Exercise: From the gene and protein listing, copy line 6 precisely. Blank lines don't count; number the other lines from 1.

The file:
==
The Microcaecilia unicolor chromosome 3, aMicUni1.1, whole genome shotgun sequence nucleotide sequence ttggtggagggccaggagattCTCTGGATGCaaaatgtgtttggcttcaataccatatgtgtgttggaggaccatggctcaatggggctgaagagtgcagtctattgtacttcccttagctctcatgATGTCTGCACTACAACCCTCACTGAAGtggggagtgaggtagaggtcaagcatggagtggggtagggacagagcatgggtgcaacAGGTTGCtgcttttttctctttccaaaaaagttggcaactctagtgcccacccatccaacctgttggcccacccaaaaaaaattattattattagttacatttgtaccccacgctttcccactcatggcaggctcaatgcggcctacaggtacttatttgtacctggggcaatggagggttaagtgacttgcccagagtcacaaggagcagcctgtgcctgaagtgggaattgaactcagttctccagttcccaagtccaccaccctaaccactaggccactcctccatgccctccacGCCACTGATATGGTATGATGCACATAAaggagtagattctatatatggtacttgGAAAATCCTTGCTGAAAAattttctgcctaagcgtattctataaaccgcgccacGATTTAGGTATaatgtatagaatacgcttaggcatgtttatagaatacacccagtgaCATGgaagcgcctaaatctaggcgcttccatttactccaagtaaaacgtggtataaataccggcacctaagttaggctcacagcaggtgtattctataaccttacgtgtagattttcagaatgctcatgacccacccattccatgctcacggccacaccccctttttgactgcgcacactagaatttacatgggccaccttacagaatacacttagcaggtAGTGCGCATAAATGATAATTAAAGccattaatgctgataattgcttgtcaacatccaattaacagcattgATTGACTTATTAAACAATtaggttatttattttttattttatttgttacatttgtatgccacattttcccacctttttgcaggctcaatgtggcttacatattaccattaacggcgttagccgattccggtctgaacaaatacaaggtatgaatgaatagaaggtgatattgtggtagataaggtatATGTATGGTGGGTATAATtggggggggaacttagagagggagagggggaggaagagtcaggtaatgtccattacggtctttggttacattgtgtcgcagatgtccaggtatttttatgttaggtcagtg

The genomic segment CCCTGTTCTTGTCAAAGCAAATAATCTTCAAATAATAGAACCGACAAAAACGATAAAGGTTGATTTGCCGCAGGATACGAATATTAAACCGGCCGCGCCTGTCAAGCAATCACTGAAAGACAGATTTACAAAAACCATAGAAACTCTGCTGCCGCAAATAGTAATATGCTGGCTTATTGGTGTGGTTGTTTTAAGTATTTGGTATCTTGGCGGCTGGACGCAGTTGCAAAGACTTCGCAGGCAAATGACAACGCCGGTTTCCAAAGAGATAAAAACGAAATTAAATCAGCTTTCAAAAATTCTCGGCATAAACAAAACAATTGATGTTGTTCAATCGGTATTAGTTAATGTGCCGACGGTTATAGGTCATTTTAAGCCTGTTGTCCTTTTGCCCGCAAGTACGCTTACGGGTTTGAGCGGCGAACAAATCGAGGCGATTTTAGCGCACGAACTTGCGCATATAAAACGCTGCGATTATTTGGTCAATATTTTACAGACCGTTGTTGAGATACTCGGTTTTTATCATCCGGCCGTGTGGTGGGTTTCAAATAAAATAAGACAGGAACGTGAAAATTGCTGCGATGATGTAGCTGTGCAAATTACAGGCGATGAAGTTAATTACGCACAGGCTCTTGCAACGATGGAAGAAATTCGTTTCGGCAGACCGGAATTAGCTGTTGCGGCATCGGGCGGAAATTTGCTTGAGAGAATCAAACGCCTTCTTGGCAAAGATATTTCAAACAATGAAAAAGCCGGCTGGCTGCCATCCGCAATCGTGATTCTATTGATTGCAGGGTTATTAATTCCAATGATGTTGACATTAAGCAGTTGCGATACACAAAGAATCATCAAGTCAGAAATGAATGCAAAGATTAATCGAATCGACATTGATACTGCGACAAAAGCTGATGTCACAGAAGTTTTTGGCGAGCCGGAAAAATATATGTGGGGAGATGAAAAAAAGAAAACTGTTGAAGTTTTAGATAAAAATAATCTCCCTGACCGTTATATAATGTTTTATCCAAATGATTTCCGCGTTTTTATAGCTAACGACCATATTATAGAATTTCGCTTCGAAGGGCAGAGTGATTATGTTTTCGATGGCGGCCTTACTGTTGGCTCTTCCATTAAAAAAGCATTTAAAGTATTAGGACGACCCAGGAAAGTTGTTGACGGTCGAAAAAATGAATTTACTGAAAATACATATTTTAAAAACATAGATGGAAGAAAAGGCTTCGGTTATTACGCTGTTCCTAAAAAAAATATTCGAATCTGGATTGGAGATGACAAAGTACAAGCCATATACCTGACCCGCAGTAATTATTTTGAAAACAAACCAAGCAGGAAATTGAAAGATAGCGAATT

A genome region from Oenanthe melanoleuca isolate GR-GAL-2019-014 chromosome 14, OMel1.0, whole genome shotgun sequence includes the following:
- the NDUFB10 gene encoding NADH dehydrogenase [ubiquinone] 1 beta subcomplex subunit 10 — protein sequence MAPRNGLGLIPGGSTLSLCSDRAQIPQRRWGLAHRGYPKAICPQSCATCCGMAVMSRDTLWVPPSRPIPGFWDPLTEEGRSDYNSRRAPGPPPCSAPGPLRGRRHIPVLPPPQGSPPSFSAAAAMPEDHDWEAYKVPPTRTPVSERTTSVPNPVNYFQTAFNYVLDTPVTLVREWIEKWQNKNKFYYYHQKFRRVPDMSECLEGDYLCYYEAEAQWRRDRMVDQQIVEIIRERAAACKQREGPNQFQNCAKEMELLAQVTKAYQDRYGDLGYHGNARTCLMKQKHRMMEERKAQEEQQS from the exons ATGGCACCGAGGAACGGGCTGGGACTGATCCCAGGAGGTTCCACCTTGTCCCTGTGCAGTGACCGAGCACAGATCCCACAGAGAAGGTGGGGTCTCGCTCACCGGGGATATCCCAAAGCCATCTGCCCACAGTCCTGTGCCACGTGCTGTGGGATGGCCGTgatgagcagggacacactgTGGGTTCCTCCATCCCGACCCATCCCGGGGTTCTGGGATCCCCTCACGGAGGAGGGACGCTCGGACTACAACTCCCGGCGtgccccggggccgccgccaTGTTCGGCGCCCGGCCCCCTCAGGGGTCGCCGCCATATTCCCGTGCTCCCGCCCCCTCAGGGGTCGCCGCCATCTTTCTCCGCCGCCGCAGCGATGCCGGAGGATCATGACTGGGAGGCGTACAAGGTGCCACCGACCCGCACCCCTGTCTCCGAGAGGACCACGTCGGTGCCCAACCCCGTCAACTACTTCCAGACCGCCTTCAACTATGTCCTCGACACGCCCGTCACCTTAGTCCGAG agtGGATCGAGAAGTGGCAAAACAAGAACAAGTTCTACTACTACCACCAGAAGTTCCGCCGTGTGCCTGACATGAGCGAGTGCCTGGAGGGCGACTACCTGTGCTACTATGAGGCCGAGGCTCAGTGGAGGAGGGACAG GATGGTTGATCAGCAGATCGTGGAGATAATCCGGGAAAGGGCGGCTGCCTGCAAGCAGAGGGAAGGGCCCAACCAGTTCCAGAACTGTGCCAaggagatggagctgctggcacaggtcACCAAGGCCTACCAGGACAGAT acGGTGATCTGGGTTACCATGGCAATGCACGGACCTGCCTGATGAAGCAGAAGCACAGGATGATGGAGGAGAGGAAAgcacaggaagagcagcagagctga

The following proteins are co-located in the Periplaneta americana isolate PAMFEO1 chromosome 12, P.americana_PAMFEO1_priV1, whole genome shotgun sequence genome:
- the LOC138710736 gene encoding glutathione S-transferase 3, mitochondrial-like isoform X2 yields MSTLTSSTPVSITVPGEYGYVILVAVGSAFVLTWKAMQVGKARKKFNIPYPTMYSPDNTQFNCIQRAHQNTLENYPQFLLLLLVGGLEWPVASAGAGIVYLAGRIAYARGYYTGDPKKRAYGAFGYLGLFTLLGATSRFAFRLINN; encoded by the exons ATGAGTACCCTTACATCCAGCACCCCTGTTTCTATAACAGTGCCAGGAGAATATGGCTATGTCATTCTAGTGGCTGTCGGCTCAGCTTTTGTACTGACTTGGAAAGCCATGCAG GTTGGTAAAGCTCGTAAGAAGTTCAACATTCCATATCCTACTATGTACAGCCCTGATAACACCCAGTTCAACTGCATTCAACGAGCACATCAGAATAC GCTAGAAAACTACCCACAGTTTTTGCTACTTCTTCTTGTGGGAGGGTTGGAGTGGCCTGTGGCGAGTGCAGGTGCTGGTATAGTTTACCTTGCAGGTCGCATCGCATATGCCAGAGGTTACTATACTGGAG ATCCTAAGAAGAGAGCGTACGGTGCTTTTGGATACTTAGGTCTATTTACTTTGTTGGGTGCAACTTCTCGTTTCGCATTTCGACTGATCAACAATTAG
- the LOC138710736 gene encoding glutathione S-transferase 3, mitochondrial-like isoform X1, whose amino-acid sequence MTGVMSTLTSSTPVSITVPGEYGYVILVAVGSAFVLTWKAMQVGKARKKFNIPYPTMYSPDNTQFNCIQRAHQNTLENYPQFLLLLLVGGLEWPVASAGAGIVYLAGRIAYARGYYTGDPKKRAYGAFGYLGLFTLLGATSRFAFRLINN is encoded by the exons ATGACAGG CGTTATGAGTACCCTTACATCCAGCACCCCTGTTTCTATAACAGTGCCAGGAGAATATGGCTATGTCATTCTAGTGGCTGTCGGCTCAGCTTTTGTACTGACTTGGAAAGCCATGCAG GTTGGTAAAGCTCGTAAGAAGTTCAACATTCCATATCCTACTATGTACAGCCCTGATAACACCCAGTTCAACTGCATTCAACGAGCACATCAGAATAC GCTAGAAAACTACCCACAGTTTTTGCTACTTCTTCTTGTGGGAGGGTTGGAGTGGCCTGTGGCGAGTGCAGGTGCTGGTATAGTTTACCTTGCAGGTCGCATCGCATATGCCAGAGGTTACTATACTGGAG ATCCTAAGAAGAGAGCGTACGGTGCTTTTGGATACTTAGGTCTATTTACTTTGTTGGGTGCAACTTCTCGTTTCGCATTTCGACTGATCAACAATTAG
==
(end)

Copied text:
- the LOC138710736 gene encoding glutathione S-transferase 3, mitochondrial-like isoform X2 yields MSTLTSSTPVSITVPGEYGYVILVAVGSAFVLTWKAMQVGKARKKFNIPYPTMYSPDNTQFNCIQRAHQNTLENYPQFLLLLLVGGLEWPVASAGAGIVYLAGRIAYARGYYTGDPKKRAYGAFGYLGLFTLLGATSRFAFRLINN; encoded by the exons ATGAGTACCCTTACATCCAGCACCCCTGTTTCTATAACAGTGCCAGGAGAATATGGCTATGTCATTCTAGTGGCTGTCGGCTCAGCTTTTGTACTGACTTGGAAAGCCATGCAG GTTGGTAAAGCTCGTAAGAAGTTCAACATTCCATATCCTACTATGTACAGCCCTGATAACACCCAGTTCAACTGCATTCAACGAGCACATCAGAATAC GCTAGAAAACTACCCACAGTTTTTGCTACTTCTTCTTGTGGGAGGGTTGGAGTGGCCTGTGGCGAGTGCAGGTGCTGGTATAGTTTACCTTGCAGGTCGCATCGCATATGCCAGAGGTTACTATACTGGAG ATCCTAAGAAGAGAGCGTACGGTGCTTTTGGATACTTAGGTCTATTTACTTTGTTGGGTGCAACTTCTCGTTTCGCATTTCGACTGATCAACAATTAG